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What’s next for Reuben Foster, John Lynch, Kyle Shanahan

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The 49ers stood by their linebacker, and their faith paid off. Time to consider what’s next.

Wednesday afternoon saw domestic violence and criminal threats charges dropped against San Francisco 49ers linebacker Reuben Foster. Additionally, the illegal weapon possession charge was dropped from a felony to a misdemeanor.

Foster returns to court on June 6th for the gun charge, and has a June 20th court date in Alabama for his marijuana possession charge. He also faces a potential suspension based on those remaining charges. The NFL has repeatedly said they will continue monitoring developments. Given that both charges are misdemeanors, they will likely be sorted out fairly quickly, with plea deals the most likely result. My guess is he faces a 1-3 game suspension, but given the NFL’s inconsistent discipline process, who knows.

What’s more important in the context of the 49ers is his status with the team. Shortly after the court hearing ended, 49ers GM John Lynch announced that Foster is allowed to rejoin the team as soon as Thursday.

“The organization is aware the domestic violence charges against Reuben Foster were dismissed earlier today. As a result, he will have the opportunity to rejoin the team tomorrow. It has been made clear to Reuben that his place on this team is one that must continue to be earned. We will continue to monitor the remaining misdemeanor charge.”

The third sentence in that statement speaks volumes. The 49ers did not beat their chest about being right on this. John Lynch and Kyle Shanahan have generally shown restraint over the past year and a half, so I was not expecting that. Instead, they made it clear the slate is not clean just because two charges were dismissed.

The 49ers have OTAs the next two and a half weeks, and then have a three-day mandatory minicamp. However, there are plenty of off-days during that stretch and then until training camp. They can provide Foster with structure during football activities, but what about during the down time? At what point will they be able to fully trust Foster when they are not able to keep an eye on him?

The trust issue is not about the domestic violence charge. Although he showed a temper at last year’s Combine that got him sent home, his since recanted accuser’s story suggests he did everything in his power to get away from her that day in February. I won’t say I’m “happy” about that, but I am certainly glad that domestic violence is off the table.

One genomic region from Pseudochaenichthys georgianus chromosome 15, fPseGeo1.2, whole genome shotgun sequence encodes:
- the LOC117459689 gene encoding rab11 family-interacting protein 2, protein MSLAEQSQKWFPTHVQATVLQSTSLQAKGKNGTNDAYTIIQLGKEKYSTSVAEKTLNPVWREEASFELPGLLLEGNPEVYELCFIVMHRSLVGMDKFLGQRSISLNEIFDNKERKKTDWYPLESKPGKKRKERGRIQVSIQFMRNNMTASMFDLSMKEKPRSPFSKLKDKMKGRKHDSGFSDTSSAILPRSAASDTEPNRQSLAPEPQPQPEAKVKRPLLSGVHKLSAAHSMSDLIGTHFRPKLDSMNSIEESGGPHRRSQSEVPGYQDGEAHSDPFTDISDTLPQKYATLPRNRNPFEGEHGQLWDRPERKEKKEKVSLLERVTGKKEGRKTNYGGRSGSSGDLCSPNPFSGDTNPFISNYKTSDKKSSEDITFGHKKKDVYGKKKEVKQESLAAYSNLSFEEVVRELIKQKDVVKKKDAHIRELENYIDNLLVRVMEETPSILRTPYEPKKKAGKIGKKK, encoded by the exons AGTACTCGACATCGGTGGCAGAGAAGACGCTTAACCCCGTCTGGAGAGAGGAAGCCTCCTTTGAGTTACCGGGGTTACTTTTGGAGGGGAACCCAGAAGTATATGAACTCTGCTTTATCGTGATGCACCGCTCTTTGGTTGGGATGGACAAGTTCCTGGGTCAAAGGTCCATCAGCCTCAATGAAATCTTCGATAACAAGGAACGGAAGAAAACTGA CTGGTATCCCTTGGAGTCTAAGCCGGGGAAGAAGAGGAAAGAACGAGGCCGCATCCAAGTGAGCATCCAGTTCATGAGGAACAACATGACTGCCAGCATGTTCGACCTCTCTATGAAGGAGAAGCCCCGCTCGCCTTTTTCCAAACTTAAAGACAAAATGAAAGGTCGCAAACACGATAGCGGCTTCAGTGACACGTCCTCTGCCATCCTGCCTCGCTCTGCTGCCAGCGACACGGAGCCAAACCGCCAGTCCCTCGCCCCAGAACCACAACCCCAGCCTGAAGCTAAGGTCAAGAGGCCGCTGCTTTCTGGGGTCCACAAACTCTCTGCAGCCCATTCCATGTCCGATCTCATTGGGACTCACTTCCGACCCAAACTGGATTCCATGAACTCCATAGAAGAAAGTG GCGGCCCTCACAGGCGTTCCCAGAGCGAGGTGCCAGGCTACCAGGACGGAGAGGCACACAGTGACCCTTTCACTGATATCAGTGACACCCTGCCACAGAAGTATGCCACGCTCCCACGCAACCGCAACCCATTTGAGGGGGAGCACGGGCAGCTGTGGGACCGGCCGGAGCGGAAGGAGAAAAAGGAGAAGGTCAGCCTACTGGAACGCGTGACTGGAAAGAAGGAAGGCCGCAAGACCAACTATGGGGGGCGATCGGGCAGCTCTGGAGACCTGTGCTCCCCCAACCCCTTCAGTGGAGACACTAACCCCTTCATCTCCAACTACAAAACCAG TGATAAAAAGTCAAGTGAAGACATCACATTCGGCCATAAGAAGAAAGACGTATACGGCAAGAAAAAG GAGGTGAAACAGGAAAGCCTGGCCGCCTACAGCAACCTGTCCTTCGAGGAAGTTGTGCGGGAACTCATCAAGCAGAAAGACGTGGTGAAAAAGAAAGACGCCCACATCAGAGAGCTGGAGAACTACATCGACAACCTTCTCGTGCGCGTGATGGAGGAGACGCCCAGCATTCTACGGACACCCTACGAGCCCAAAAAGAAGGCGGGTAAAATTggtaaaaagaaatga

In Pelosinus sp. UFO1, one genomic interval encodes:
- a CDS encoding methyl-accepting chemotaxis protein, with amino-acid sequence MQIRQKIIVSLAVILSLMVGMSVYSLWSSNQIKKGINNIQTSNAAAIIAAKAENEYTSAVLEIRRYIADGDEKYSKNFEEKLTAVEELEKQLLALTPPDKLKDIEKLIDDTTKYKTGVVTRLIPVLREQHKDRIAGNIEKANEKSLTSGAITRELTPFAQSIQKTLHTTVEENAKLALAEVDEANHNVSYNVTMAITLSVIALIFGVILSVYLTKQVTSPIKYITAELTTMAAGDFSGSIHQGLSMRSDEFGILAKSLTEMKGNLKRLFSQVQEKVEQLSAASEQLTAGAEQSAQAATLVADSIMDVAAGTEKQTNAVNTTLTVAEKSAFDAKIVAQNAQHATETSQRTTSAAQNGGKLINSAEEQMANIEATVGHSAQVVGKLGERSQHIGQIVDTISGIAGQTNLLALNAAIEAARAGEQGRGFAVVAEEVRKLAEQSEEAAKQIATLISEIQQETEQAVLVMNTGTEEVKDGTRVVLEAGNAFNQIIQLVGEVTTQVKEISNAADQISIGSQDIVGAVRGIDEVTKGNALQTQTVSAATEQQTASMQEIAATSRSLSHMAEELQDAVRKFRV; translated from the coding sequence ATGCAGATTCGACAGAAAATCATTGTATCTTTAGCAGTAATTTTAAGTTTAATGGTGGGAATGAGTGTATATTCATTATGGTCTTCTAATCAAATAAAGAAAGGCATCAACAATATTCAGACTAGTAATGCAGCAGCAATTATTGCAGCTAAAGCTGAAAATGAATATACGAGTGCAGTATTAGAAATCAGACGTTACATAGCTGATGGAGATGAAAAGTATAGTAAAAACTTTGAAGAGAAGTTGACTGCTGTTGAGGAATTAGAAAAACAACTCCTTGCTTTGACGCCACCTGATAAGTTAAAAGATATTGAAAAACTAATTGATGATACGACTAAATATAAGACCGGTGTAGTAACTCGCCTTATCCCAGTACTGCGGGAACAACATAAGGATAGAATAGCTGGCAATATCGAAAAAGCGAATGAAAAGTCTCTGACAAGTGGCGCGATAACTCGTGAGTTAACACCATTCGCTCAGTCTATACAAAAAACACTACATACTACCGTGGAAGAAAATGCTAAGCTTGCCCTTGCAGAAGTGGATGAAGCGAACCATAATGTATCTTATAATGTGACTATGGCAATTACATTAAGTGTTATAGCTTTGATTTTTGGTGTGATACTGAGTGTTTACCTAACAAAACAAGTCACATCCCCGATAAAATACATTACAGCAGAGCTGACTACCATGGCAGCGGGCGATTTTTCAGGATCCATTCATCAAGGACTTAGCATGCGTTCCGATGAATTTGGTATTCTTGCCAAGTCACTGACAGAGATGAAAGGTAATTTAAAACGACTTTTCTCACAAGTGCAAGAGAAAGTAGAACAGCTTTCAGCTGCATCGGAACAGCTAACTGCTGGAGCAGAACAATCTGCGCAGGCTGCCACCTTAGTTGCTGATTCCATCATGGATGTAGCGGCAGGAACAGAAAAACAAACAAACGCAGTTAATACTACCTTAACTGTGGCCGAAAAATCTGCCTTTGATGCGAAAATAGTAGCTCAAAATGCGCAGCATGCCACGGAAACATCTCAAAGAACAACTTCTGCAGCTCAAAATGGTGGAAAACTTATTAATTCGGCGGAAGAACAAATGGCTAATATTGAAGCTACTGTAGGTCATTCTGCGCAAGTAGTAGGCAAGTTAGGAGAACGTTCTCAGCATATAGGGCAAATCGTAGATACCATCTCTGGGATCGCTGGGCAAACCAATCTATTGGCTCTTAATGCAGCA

The February report stated that police detected the smell of marijuana in the house when they were investigating the allegations. Marijuana is legal in California, so the only reason to mention it is because of any concerns about intoxication that might have led to what the police believed at the time might have happened.

However, for purposes of playing football, marijuana is a bigger is a bigger issue. Foster was placed in the league’s substance abuse program last year because he failed a drug test at the NFL Combine. He did not test positive for a drug, but rather had a diluted sample, which is treated as a failed test for purposes of the program.

Placement in stage one requires a minimum of 90 days in the program (Program PDF). I’m not entirely sure what Foster’s status was at the end of the season, but his arrest would put him back in the program, or advance him further along if he was still in the program. Recently, Kansas City Chiefs tight end Demetrius Harris was suspended one game for a marijuana possession arrest. That has been the general baseline for marijuana arrests.

Which brings us back to the smell of marijuana in the house. I personally don’t care if someone wants to smoke marijuana, and think it should be legalized nationwide. That being said, the NFL has rules about marijuana, and discipline for those who do not follow the rules. We don’t know if it was Foster smoking the marijuana, but given his history, it’s not exactly a stretch to think he is still smoking marijuana.

Going back in the substance program (or being advanced further into the program) means regular drug testing until he is discharged from the program. If he ends up suspended for one game and fails further tests, he faces potential suspensions that would only increase in severity.

Whether we think he’s a “good guy” or not, he is putting the team at risk if he chooses to continue smoking marijuana while in the drug testing program. Outside of the program, it’s actually quite easy to smoke marijuana and avoid failed drug tests. You get tested once in the offseason with the window opening April 20th. You know when the window opens, and once you pass your drug test, you won’t get tested again in the offseason and thus are welcome to smoke to your heart’s content. But being in the program opens the door to nearly limitless drug tests, and thus means continuing to smoke puts you in position to face suspensions.

While I’m glad the judge exonerated Reuben Foster on the domestic violence charge, the team recognizes they are not out of the woods in terms of keeping Foster on the field.